- Aspect Ratio: 1.78:1
- Video Codec: AVC/MPEG-4
- Resolution: 1080i/60
- Audio Codec: English LPCM 2.0
- Subtitles: English SDH
- Region: ABC (Region-Free)
- Rating: Not Rated
- Discs: 1
- Studio: BBC/Warner
- Blu-ray Release Date: May 4, 2010
- List Price: $24.99
Click thumbnails for high-resolution 1920X1080p screen captures
(Screen captures are lightly compressed with lossy JPEG thus are meant as a general representation of the content and do not fully reveal the capabilities of the Blu-ray format)
As a reviewer some of the easiest works to review are the universal stories like these where there are no worries of revealing any spoilers because the story is so well known. Who out there hasn’t had to read, sit through, or perform in a production of Hamlet at some point in their school career? The story of Hamlet, the Danish prince who has discovered that his uncle who in killed his father, claimed the kingdom of Denmark and married Hamlet’s mother Gertrude, has been captivating audiences for centuries. Tackling the roles of Hamlet and his uncle Claudius over the years have been numerous actors too many to mention, but all great and well known in their own right — Olivier, Gibson, Branagh, MacLachalan — the list runs on for a good, long while.
The Royal Shakespeare Company production employs two well known actors in their own right of today, and one, Patrick Stewart (X-Men, Star Trek: The Next Generation) is certainly no newcomer to productions of Shakespeare’s works. He has proven his mettle in previous stagings, playing Prosepero in The New York Shakespeare Festival’s The Tempest, and has played the title role in Macbeth in a few different productions. His portrayal as Claudius in the RSC’s Hamlet is typically reserved and informed. He has a presence that radiates confidence and a true understanding of the material with an emotional depth that seethes under the surface.
David Tennant (Doctor Who) is a different beast altogether in this role as the young Danish prince, tormented by the ghost of his dead father and overcome with the urge for vengeance toward his uncle. Coming to the role with the RSC for the first time in 2008, Tennant brings a rush of frenetic energy and intensity perfectly suited to the character feigning madness. His scattershot portrayal, reminiscent of his “Doctor” on Doctor Who, wears all the emotions on his sleeve. If Patrick Stewart’s Claudius implies a sense that all is not what is seems on the surface, then Tennant’s Hamlet is the prefect emotional counterpoint. The two play off each other for one of the more balanced performances of Hamlet in recent years.
The production appearing on this release takes as its inspiration the 2008 staging from the Royal Shakespeare Company, but it is a production done specifically for television. It adds in some special effects and such that are meant to augment the feel of an actual stage production and translate to television viewing. They do not always work, but overall, this production is successful in retaining the feeling of an actual play, rather than turning the production into something resembling a film or TV series.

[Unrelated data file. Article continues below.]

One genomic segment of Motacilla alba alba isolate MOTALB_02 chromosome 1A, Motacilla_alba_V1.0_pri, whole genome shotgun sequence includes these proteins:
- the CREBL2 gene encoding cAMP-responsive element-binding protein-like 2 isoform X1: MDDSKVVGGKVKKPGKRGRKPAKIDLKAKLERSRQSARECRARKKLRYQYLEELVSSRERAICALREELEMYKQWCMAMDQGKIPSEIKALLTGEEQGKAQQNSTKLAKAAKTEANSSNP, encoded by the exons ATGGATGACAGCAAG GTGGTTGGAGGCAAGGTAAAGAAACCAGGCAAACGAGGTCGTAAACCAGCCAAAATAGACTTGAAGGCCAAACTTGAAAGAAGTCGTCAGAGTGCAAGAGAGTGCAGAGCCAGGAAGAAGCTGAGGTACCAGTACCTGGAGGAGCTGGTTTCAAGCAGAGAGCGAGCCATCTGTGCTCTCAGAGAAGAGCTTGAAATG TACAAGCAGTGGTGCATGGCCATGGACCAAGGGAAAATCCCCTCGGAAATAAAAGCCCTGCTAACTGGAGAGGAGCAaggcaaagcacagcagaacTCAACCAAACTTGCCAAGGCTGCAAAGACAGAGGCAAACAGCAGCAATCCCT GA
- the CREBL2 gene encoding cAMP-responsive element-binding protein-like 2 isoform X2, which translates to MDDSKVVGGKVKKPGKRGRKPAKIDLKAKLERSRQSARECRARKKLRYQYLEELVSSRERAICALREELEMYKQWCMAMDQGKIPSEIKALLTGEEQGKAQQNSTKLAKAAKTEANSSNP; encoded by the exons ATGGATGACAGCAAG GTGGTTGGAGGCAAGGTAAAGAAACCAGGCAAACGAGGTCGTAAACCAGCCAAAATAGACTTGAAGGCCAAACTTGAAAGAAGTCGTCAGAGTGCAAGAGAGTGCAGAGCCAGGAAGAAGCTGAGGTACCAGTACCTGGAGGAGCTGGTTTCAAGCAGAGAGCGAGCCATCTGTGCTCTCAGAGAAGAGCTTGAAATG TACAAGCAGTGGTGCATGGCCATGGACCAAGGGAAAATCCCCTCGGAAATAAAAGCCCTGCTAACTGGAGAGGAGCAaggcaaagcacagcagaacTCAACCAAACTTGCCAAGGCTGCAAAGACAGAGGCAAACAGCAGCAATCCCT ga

Originally captured in high definition, Hamlet arrives in a 1.78:1 1080i/60 AVC/MPEG-4 encoding on Blu-ray from the BBC. It provides a decent lifelike image free from obvious artifacts with natural flesh tones, good shadow details, and very limited amounts of video noise, even in the various low-light settings. At times, the backgrounds seem just a little soft and black levels tends towards the greyish part of the spectrum, but other than that it is a satisfactory image.
Hamlet comes with a simple LPCM 2.0 soundtrack that isn’t always the best at conveying the performance’s difficult dialogue. The sound is sometimes a bit muffled and difficult to decipher — this is not a good thing when trying to watch Shakespeare. It does generally get the job done, however, with a dynamic sound free from clipping and good panning across the soundstage as well as decent ambience and a sense of depth.
The supplements are thin on this release and will not like result in much replay value. The most informative option, and also the dullest, will be the audio commentary. That does seem to defeat the purpose of actually watching a Shakespeare play, however.
The supplements provided on this release are:
- Audio Commentary — By director Gregory Doran, director of photography Chris Seager, and producer Sebastian Grant
- Behind the Scenes (1.78:1; 480i/60; 0:31.58)
- Think Theatre (1.78:1; 480i/60; 0:03.00) — Promotional spot for the Royal Shakespeare Company.
The Definitive Word
David Tennant and Patrick Stewart prove a strong and charismatic pair in this new RSC production of Shakespeare’s timeless tragedy, Hamlet. It is a must see production for enthusiasts of the bard, and the BBC’s Blu-ray release is an absolutely solid way to take it all in.
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